Ljubljana - Sentvid
got Nauticus the other day and after slowly reading the rules twice (my german is not what it used to be), we set up the board.
Plenty of pieces! The game employs a clever mechanism for setting up actions, accompanying bonuses and free workers. Before starting each round, the action tiles are shuffled and set up in the middle circle, starting where the first action was taken in the previous round. The first player chooses one action, collects the bonus and performs the chosen action - or passes. Then the next players perform this action or passes, but only the first player gets the bonus. When the first action is completed, the next player becomes the first player and he can choose the next action and collect the bonus. And so forth until seven actions are completed.
No eight action and usually each player performs less than seven actions each round because of those pesky pass counters. If not used, at the end of each round players must subtract points from unused pass counters.
The goal of the game is to built the most ships and sell goods that the ships carry. Bigger ships mean more points at the end and the same goes for goods. The more goods of the same type one sells, the more points she gets.
The first round
Green player was thinking big and already in the first round he started constructing the big ship (four pieces). Since he bought all four different hull types, he got the fifth for free. According to the rules, all pieces and parts obtained for no money go to the warehouse and can only be transported to the shipyards with the appropriate action.
Yellow player started out with a smaller ship, keeping some workers and money for the next rounds. Smart move!
Selecting appropriate actions at the right time is vital. Sometimes it is better to pick an action just for it's bonus and pass the action itself. Bonuses are varied, ranging from points, free ship parts to workers, goods and money.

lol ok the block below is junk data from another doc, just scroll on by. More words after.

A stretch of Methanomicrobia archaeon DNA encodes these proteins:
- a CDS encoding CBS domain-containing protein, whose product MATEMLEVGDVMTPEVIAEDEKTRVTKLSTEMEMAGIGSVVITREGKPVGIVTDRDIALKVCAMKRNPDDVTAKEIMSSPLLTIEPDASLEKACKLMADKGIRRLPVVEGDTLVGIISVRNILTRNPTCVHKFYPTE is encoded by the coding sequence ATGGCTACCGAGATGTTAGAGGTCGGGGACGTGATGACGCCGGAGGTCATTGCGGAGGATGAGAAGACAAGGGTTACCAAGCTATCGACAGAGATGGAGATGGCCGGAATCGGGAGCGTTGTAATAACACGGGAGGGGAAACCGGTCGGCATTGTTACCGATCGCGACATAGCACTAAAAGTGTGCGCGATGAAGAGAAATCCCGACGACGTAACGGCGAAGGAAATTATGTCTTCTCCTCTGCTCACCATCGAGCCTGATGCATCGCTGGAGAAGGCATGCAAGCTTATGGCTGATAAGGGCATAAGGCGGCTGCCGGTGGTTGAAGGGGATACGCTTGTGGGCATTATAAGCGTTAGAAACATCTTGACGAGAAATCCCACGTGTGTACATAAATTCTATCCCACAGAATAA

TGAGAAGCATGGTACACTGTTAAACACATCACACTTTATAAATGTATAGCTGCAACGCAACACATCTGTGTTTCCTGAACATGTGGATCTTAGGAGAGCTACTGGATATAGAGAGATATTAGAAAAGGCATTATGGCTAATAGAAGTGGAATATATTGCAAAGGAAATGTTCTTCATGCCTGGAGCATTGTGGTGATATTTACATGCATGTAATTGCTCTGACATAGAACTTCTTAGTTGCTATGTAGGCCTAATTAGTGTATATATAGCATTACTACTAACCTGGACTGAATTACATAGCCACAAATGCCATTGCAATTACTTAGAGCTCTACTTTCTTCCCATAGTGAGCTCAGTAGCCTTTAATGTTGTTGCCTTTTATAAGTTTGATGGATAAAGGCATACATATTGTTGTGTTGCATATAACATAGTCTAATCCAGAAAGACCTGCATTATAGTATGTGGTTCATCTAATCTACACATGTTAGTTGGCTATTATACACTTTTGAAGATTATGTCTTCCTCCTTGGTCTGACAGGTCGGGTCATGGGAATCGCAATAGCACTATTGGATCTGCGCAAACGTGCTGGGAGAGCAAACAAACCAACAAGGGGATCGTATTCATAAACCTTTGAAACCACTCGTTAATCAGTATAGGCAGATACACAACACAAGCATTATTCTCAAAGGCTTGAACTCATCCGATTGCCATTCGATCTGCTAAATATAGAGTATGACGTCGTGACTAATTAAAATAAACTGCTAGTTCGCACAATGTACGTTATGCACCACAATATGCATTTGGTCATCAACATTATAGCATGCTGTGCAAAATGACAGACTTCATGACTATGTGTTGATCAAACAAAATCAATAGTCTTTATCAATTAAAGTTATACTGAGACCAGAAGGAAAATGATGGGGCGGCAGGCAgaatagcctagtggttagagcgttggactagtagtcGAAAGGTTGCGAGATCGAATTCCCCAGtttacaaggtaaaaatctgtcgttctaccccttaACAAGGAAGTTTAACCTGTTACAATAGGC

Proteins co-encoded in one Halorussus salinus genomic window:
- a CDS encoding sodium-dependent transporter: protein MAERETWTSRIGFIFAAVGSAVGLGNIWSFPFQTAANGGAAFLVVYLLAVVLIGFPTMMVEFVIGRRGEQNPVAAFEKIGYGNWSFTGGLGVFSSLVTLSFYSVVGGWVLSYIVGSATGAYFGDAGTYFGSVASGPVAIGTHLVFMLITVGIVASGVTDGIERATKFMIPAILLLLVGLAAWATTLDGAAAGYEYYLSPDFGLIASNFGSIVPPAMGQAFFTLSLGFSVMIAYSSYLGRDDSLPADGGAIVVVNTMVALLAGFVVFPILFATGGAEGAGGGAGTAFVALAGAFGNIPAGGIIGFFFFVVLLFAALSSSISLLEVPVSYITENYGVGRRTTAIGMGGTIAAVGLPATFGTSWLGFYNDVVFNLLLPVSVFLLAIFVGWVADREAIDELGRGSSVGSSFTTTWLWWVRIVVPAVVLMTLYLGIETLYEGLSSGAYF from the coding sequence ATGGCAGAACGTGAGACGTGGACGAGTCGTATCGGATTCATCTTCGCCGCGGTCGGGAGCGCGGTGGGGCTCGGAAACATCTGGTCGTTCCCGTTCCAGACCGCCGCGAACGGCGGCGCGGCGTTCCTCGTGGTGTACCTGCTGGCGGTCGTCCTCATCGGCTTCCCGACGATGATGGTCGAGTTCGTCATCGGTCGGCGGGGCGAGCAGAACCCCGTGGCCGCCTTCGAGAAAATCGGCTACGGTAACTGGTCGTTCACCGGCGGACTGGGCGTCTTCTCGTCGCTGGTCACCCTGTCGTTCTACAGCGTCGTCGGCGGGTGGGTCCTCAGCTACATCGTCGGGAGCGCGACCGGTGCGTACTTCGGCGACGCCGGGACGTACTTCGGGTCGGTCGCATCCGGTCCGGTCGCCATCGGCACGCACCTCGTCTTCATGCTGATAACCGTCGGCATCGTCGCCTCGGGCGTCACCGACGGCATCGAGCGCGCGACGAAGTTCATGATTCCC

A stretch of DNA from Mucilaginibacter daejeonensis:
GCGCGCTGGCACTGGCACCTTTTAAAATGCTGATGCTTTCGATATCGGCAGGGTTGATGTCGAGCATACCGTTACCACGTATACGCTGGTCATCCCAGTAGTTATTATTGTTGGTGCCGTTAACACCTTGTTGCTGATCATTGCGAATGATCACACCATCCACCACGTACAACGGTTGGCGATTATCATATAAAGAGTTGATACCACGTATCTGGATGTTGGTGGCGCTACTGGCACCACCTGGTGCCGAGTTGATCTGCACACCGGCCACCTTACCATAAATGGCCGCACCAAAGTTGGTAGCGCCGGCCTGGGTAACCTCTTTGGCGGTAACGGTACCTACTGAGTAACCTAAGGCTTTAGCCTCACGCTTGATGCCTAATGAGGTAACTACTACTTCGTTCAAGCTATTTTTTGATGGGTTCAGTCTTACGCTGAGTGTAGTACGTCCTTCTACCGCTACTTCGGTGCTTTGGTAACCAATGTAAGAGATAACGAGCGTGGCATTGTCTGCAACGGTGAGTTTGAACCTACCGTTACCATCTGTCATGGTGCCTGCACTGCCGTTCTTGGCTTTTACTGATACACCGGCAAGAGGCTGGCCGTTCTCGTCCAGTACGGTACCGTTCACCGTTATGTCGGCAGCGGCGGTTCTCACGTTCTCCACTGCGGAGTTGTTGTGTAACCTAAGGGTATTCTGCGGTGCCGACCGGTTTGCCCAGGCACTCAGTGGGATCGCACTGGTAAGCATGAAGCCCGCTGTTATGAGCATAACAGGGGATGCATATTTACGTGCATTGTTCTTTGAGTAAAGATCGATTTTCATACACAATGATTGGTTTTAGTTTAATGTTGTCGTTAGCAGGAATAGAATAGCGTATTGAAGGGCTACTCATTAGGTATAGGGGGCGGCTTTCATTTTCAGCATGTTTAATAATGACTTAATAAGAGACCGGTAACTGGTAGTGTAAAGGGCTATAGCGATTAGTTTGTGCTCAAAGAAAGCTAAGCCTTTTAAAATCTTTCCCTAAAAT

The second round
Green player continued building the big ship and in the same round, he also completed one small ship, getting the first reward for completing a ship. Since it was only a one-mast ship, he was entitled to one reward and opted for a crown sail which he promptly transported out of the warehouse (using the appropriate action) to use on his big ship.
Yellow player completed his size three ship and collected three rewards for it's three masts. The three rewards can be seen in his warehouse. He also passed three times, thus avoiding lowering his score - the three crown counters
The third round
Green player finally completed the big ship and partially loaded her with goods. It was reward time with four masts! The warehouse is pretty full, some goods already sold (two coffee counters in the lower left corner) and life was good...
Yellow player wasn't sitting idle either. In the third round she completed a small one mast ship and started constructing another size three ship.
In the third round both players scored some points in the Crowns action. For each visible crown (masts, sails and used pass counters), one gets as many many points as he assigns workers - the free blue and her own workers. Maximum is fifteen points per round.
The final round
Green was busy, completing yet another ship, this time a size two. But there wasn't enough time to use all the parts sitting in the warehouse. At least he managed to sell a few more goods! Only passed once, thus lowering the score by three points.
Yellow player completed his second size three ship, passed three times and made good use of the Crowns action. Look at the yellow cube on the score track! A good way to increase one's score, particularly with smaller ships and sales not going so well.
End of the game
After the final count, the yellow player won 116 points to 107. Green's big four size ship was just not enough.
A fun game with enough variety to keep it interesting. Build big ships? Sell more goods? When to pass? Which action to choose?
The rules are great, easy to understand and follow. A couple of ambiguities were quickly resolved. The rulebook sports a rules summary on the right hand side of each page, thus providing a quick reference during playing.
Components are top notch and beautiful. The board looks gorgeous and the action counters fit perfectly in the middle circle.